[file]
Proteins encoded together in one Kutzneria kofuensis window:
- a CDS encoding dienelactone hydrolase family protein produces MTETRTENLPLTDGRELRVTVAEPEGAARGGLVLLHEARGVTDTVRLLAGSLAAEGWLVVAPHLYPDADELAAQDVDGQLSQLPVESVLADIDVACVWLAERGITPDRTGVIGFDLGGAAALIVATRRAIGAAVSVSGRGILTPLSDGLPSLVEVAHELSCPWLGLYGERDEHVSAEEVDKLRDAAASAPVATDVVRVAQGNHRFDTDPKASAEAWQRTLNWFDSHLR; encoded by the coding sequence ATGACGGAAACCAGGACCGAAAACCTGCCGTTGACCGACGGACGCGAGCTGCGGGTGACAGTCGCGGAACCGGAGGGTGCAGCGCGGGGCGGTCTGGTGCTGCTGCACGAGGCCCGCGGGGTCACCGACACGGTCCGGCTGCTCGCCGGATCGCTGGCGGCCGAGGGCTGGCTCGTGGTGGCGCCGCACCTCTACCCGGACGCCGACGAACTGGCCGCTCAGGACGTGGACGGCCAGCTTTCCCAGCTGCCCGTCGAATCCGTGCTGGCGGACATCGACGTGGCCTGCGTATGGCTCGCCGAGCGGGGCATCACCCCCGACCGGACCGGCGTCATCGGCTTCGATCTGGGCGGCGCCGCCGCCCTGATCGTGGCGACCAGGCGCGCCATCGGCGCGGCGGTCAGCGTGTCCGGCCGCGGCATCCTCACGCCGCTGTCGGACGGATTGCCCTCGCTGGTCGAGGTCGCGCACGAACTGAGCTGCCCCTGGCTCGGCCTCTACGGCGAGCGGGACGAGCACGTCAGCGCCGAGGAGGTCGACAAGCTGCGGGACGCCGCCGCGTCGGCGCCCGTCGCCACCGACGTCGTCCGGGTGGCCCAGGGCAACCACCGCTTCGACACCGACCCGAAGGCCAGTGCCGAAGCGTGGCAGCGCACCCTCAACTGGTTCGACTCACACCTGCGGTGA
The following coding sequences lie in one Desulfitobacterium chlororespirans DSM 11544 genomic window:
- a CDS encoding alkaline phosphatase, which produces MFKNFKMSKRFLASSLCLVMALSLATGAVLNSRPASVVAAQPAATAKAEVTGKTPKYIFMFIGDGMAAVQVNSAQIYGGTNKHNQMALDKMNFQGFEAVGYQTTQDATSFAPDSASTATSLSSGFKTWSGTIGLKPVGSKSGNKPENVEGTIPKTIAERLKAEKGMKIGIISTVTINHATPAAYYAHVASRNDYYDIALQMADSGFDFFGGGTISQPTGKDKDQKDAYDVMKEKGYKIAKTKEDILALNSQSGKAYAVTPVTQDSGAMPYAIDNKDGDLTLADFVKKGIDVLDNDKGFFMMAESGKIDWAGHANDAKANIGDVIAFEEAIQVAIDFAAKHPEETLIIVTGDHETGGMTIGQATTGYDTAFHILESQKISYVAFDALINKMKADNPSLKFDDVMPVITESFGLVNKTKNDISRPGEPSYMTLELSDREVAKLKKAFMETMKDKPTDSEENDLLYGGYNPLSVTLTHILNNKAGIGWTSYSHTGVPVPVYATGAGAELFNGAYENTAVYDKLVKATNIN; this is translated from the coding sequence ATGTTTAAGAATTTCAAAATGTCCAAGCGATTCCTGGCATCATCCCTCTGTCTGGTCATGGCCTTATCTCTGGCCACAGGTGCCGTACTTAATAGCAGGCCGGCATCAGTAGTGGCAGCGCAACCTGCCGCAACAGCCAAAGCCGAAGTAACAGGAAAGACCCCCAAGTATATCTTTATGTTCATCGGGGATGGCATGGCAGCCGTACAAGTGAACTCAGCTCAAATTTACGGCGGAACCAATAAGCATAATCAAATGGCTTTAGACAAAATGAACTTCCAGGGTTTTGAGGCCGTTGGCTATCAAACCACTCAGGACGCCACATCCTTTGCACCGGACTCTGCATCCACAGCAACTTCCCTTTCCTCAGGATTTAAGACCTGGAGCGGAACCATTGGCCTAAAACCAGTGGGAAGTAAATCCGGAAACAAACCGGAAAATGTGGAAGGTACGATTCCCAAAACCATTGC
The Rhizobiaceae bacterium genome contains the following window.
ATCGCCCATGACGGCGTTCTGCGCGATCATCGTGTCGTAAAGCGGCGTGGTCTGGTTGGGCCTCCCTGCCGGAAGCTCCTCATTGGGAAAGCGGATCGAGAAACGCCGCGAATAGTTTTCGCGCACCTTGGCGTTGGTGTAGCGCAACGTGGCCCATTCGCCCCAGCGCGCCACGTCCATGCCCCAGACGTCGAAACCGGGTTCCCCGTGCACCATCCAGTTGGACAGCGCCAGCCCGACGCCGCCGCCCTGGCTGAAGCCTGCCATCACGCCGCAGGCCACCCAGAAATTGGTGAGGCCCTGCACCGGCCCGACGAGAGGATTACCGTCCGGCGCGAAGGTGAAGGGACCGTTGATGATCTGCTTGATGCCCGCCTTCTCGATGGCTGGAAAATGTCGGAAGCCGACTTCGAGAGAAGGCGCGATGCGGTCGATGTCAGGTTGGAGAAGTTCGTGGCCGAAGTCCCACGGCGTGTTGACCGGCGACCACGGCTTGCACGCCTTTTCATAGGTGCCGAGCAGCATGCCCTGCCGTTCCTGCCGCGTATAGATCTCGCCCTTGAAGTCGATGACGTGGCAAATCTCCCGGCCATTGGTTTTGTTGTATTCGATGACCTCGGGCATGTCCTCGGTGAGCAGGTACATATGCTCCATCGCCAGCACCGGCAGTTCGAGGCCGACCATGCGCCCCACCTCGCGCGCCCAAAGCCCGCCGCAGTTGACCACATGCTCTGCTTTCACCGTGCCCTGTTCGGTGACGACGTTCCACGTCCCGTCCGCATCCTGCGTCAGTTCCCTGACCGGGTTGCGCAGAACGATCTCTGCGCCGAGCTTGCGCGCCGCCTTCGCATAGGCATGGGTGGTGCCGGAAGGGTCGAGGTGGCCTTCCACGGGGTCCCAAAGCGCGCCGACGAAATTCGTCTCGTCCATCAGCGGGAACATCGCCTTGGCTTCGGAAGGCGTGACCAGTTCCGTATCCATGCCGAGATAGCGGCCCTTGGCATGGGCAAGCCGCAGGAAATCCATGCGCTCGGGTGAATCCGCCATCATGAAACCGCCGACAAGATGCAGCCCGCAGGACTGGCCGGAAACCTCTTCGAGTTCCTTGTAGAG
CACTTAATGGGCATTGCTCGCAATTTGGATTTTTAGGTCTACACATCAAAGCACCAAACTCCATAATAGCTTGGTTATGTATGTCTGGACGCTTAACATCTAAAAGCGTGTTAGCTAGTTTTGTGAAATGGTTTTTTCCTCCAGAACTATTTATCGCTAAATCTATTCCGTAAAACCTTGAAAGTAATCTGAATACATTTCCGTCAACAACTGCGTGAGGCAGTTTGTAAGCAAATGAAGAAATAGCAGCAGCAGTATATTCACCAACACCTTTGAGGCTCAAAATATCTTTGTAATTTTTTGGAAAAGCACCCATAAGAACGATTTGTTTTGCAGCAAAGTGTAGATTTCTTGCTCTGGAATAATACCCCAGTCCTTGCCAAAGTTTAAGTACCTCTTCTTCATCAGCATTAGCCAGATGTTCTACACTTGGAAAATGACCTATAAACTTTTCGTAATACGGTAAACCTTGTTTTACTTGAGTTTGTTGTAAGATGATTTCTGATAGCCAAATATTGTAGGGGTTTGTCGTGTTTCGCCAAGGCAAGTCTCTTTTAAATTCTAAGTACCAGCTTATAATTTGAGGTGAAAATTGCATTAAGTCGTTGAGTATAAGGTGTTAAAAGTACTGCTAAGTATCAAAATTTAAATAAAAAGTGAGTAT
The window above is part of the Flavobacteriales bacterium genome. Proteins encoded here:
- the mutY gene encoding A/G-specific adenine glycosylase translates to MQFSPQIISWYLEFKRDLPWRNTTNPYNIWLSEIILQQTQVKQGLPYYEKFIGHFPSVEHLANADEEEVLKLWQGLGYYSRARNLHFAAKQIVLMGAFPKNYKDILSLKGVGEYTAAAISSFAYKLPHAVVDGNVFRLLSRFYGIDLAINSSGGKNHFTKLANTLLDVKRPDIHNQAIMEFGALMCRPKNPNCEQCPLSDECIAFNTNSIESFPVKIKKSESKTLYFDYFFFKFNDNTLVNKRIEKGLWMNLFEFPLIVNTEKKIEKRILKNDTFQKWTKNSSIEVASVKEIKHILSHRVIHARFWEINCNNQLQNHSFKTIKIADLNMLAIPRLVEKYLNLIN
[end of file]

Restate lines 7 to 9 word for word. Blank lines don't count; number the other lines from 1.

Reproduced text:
CACTTAATGGGCATTGCTCGCAATTTGGATTTTTAGGTCTACACATCAAAGCACCAAACTCCATAATAGCTTGGTTATGTATGTCTGGACGCTTAACATCTAAAAGCGTGTTAGCTAGTTTTGTGAAATGGTTTTTTCCTCCAGAACTATTTATCGCTAAATCTATTCCGTAAAACCTTGAAAGTAATCTGAATACATTTCCGTCAACAACTGCGTGAGGCAGTTTGTAAGCAAATGAAGAAATAGCAGCAGCAGTATATTCACCAACACCTTTGAGGCTCAAAATATCTTTGTAATTTTTTGGAAAAGCACCCATAAGAACGATTTGTTTTGCAGCAAAGTGTAGATTTCTTGCTCTGGAATAATACCCCAGTCCTTGCCAAAGTTTAAGTACCTCTTCTTCATCAGCATTAGCCAGATGTTCTACACTTGGAAAATGACCTATAAACTTTTCGTAATACGGTAAACCTTGTTTTACTTGAGTTTGTTGTAAGATGATTTCTGATAGCCAAATATTGTAGGGGTTTGTCGTGTTTCGCCAAGGCAAGTCTCTTTTAAATTCTAAGTACCAGCTTATAATTTGAGGTGAAAATTGCATTAAGTCGTTGAGTATAAGGTGTTAAAAGTACTGCTAAGTATCAAAATTTAAATAAAAAGTGAGTAT
The window above is part of the Flavobacteriales bacterium genome. Proteins encoded here:
- the mutY gene encoding A/G-specific adenine glycosylase translates to MQFSPQIISWYLEFKRDLPWRNTTNPYNIWLSEIILQQTQVKQGLPYYEKFIGHFPSVEHLANADEEEVLKLWQGLGYYSRARNLHFAAKQIVLMGAFPKNYKDILSLKGVGEYTAAAISSFAYKLPHAVVDGNVFRLLSRFYGIDLAINSSGGKNHFTKLANTLLDVKRPDIHNQAIMEFGALMCRPKNPNCEQCPLSDECIAFNTNSIESFPVKIKKSESKTLYFDYFFFKFNDNTLVNKRIEKGLWMNLFEFPLIVNTEKKIEKRILKNDTFQKWTKNSSIEVASVKEIKHILSHRVIHARFWEINCNNQLQNHSFKTIKIADLNMLAIPRLVEKYLNLIN